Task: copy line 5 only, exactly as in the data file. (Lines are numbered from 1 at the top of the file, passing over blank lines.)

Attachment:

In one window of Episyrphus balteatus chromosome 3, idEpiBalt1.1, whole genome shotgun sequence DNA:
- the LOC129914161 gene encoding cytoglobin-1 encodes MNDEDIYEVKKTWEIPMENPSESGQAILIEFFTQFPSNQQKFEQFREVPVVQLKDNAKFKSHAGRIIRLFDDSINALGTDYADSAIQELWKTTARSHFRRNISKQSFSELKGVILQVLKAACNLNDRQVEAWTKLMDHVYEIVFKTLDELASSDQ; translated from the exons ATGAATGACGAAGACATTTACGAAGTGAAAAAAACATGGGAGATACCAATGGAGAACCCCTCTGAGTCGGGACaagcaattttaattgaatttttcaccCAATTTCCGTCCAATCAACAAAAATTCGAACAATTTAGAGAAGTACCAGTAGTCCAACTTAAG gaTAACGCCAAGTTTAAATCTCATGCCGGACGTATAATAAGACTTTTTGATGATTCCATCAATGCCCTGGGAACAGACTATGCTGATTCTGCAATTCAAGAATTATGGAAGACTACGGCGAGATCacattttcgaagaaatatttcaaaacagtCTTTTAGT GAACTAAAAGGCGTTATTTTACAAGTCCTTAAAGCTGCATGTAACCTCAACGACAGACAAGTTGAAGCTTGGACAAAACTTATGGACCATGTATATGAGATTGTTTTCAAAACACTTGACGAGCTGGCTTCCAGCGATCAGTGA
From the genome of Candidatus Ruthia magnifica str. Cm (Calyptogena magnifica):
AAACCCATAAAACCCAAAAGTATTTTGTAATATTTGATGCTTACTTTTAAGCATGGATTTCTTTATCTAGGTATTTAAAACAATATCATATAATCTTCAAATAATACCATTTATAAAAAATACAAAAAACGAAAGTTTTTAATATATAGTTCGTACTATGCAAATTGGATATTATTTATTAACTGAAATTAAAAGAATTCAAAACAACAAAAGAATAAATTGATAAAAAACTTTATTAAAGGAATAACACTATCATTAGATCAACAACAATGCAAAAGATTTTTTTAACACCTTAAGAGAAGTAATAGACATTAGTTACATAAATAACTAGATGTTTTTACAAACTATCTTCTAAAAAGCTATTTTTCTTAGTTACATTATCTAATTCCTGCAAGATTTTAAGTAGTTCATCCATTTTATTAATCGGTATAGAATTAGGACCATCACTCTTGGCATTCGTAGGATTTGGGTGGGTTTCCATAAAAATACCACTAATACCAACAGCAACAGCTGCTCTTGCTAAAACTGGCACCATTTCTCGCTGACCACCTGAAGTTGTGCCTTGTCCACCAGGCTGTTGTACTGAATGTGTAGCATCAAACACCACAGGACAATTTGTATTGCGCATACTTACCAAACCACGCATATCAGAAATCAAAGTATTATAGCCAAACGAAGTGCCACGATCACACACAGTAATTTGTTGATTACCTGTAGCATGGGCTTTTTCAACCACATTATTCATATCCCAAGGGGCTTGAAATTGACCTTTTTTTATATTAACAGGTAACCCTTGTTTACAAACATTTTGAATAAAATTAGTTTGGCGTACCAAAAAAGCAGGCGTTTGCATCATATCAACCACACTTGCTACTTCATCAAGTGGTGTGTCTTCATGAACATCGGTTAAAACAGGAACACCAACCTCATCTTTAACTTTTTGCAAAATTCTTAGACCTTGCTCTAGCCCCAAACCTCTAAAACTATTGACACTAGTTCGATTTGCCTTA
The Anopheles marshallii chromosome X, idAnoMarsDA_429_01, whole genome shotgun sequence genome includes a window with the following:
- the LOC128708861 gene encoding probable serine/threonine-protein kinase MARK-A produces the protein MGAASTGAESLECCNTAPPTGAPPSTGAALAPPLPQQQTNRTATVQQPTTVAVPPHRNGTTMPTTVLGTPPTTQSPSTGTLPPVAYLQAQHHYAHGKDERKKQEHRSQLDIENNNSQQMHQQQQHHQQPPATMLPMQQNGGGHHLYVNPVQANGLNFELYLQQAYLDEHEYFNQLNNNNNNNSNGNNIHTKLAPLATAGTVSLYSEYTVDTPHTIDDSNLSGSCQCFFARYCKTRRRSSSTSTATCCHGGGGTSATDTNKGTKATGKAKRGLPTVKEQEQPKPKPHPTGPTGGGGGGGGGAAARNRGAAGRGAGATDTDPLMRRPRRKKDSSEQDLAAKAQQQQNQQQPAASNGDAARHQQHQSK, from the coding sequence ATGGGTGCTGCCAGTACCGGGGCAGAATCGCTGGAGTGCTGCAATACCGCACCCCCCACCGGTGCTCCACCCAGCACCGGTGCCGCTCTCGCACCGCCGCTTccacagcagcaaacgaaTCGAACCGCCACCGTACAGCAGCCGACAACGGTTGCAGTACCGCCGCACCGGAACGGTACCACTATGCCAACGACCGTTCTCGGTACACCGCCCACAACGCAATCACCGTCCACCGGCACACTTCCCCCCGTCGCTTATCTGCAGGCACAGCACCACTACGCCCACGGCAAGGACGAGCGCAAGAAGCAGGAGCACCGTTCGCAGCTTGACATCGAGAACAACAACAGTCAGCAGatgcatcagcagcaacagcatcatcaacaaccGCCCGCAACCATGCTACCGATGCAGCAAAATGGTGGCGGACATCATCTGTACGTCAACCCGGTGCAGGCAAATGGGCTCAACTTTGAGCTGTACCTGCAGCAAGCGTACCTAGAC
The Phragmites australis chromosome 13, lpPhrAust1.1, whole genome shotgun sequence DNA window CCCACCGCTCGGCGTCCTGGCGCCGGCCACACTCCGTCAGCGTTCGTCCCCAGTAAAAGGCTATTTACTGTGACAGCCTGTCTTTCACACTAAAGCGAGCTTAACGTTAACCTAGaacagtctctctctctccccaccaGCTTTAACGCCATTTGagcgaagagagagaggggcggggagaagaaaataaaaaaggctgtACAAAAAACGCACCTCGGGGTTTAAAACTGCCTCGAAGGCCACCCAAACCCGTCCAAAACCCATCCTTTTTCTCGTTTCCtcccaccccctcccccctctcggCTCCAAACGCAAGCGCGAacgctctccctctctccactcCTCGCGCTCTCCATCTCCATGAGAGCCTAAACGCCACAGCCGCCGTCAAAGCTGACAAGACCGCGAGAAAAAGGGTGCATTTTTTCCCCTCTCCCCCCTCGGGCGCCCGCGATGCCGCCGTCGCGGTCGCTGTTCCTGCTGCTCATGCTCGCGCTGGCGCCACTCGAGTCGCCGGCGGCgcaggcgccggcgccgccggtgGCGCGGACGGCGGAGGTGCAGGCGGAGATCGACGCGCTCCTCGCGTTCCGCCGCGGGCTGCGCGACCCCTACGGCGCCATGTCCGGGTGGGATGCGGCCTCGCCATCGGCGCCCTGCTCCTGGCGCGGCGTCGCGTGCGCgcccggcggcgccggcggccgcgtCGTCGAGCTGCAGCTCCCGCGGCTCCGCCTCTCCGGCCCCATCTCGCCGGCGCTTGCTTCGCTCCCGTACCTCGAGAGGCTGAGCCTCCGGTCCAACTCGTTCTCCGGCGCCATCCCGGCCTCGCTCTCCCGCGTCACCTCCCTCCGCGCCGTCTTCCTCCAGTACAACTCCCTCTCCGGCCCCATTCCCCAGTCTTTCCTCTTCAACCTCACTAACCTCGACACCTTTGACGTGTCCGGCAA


The Anopheles marshallii chromosome X, idAnoMarsDA_429_01, whole genome shotgun sequence genome includes a window with the following: